Humans of Ateneo
Humans of Ateneo is a project of the Sanggunian: Commission on Mental Health that aims to share the different stories of resilience among the Ateneo Loyola Schools community in order to inspire the student body.
My younger self wasn’t really scared of crowded places, or noisy people, unlike the other kids. In fact, I really loved to go on the bigger stage and see people cheer for me. I stepped into the world of pageantry at the very young age of three. You’d think that’s the reason I was able to develop my social skills and my self-confidence, in a way. But, there’s really one incident in my pageantry career when I was young that gave birth, or triggered my greatest fear in life, which is not being enough, my fear of failure.
There was one time during a photoshoot I had when I was three years old. I was posing, and really projecting and expressing myself in front of the camera. Then, the photographer noticed that I wasn’t giving out my fullest smile. So, he asked me, “Can you show us your fullest smile?” And I was really hesitant because my teeth weren’t complete back then. Then, when I showed it to them, they were all laughing at me. One particular makeup artist even said, “You want to be a beauty queen but your teeth aren’t complete?” I can still remember the feeling that I had back then: I started questioning myself if I was really fit for that type of career. Since then, I kept on comparing myself in such way to other people. Whenever I’d see other kids who are also joining pageants, I would think something, someone inside me is whispering to me and saying, “Look at them. You’re not as thin as them, or your teeth aren’t even complete.”
When I grew up, I still pursued [pageantry] even if I had fears or insecurities within me. Personally, [getting rid of insecurities] is a process, because you can’t really cut it off agad. But, what’s important is that you’re consistent and reminding yourself that you should not be listening to the negative things other people are telling you. I think it’s better if you would consistently think for yourself. Do things that would make you feel better, and stop comparing yourself to other people because they have a different life, a different path. Not everyone goes through the same one. I think that’s how I cope.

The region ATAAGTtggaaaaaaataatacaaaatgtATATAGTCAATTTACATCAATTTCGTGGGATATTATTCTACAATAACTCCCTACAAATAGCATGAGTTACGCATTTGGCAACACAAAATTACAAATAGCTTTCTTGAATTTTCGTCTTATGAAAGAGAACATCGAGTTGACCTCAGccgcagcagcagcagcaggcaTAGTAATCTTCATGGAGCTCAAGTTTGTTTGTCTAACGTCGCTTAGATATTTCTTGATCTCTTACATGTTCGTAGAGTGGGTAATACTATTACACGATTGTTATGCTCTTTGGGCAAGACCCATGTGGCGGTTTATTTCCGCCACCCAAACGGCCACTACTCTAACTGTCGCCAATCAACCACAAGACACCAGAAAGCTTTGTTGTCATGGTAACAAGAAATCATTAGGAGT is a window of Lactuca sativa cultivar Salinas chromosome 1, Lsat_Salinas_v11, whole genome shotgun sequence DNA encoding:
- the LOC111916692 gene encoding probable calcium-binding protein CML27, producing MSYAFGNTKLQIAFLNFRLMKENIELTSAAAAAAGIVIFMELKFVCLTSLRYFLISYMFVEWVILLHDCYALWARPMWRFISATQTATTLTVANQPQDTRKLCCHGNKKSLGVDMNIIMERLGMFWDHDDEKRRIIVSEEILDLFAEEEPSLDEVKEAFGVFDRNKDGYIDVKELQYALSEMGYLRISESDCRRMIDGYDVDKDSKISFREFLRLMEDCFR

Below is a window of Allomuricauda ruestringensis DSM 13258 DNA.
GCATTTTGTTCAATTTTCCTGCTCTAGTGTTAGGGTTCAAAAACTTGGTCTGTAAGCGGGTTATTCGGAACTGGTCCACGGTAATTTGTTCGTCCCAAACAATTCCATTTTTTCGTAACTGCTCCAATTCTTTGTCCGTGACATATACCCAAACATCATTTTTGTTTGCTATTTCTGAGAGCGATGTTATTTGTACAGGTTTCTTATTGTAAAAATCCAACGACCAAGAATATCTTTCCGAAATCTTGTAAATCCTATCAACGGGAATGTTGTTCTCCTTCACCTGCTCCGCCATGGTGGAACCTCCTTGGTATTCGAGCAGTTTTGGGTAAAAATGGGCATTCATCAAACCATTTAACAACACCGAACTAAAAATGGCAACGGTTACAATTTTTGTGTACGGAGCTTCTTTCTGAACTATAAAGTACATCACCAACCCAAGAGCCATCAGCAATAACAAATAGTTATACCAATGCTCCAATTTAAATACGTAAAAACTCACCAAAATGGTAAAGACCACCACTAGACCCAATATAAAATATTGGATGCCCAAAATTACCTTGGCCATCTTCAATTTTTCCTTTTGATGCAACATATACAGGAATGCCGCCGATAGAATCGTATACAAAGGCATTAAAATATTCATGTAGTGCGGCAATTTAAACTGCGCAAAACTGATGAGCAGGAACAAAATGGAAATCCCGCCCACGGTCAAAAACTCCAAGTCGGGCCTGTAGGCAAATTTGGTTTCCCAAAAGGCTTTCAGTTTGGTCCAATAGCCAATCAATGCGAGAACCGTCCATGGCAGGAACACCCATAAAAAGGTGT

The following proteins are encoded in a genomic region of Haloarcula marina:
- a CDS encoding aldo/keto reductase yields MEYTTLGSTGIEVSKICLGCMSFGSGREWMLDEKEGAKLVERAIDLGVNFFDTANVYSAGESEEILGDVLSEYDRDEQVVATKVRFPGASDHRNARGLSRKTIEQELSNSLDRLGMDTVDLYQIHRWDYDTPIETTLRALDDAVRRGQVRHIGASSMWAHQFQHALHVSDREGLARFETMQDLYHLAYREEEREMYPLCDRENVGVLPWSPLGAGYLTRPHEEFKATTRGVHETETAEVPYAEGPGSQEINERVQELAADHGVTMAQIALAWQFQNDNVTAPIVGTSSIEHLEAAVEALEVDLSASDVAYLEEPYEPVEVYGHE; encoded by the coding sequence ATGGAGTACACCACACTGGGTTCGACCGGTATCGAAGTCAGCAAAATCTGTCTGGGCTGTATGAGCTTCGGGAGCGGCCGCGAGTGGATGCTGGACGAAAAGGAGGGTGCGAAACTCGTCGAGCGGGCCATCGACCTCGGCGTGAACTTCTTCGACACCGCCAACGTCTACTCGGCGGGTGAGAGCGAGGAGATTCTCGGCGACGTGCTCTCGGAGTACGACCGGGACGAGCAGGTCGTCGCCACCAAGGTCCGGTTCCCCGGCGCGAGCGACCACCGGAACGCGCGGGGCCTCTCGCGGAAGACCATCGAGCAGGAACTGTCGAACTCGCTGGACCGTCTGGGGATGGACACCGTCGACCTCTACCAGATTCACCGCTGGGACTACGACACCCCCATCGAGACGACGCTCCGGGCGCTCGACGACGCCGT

I recently across an interview with Catriona [Gray], and it really inspired me a lot. She had said something about insecurities that went, “We should not really compare our unfiltered reality to the filtered world.” Kasi, in pageantry, we are literally being judged. They really rank you according to different categories, and it’s a given that you need to look presentable, and be confident enough to be able to enter that career or industry. I think what really struck me about her statements was, “Not everyone sees the depth and the length of your journey. They can only see the results of your hardships.” It doesn’t really matter what other people tell you, as long as you yourself know the hardships you’ve gone through, the sacrifices you’ve made. What matters is not the what ifs, but the what is—what you have right now.
I think in this world right now, we always think of the future kasi the world is fast-paced. Like, at this time, I’m thinking about my classes later, the papers I have to work on. With that, we aren’t able to fully grasp or enjoy and savor the moments of the present, which is kinda affecting our mental state. For me kasi, I was able to talk to my guidance counselor when I was in high school, and I told her that my problem with myself is I’m really scared of not being good enough. She said that I shouldn’t think about my end goal, because the goals that I set for myself are sometimes really unreachable, because I set such high standards for myself. Instead of focusing on my standards, I must focus on the small steps that I have to go through so that I will be able to achieve those goals. With that, she gave me a piece of advice, that I should be more in the present: what can I do now, so that it will help me achieve my goals in the next day or in the near future?
— Pearl Bayog
You may follow Humans of Ateneo on Twitter and Instagram through @humansofateneo.
Photo by Gwen Morelos
Layout and Post-processing by Mary Abigail Bungay
Transcript by Angel Martinez